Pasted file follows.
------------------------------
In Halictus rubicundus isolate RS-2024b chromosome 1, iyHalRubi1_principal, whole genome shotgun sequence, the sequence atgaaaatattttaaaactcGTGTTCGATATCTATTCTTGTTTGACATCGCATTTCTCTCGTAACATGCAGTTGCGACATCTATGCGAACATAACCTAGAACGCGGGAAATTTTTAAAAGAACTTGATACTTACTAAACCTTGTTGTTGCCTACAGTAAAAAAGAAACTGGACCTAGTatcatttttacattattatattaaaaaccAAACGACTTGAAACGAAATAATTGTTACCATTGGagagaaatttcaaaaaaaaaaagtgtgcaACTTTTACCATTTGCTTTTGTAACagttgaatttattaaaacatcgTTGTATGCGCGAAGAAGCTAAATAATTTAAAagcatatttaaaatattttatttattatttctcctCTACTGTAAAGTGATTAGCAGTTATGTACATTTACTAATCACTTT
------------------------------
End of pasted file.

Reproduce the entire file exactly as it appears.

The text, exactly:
In Halictus rubicundus isolate RS-2024b chromosome 1, iyHalRubi1_principal, whole genome shotgun sequence, the sequence atgaaaatattttaaaactcGTGTTCGATATCTATTCTTGTTTGACATCGCATTTCTCTCGTAACATGCAGTTGCGACATCTATGCGAACATAACCTAGAACGCGGGAAATTTTTAAAAGAACTTGATACTTACTAAACCTTGTTGTTGCCTACAGTAAAAAAGAAACTGGACCTAGTatcatttttacattattatattaaaaaccAAACGACTTGAAACGAAATAATTGTTACCATTGGagagaaatttcaaaaaaaaaaagtgtgcaACTTTTACCATTTGCTTTTGTAACagttgaatttattaaaacatcgTTGTATGCGCGAAGAAGCTAAATAATTTAAAagcatatttaaaatattttatttattatttctcctCTACTGTAAAGTGATTAGCAGTTATGTACATTTACTAATCACTTT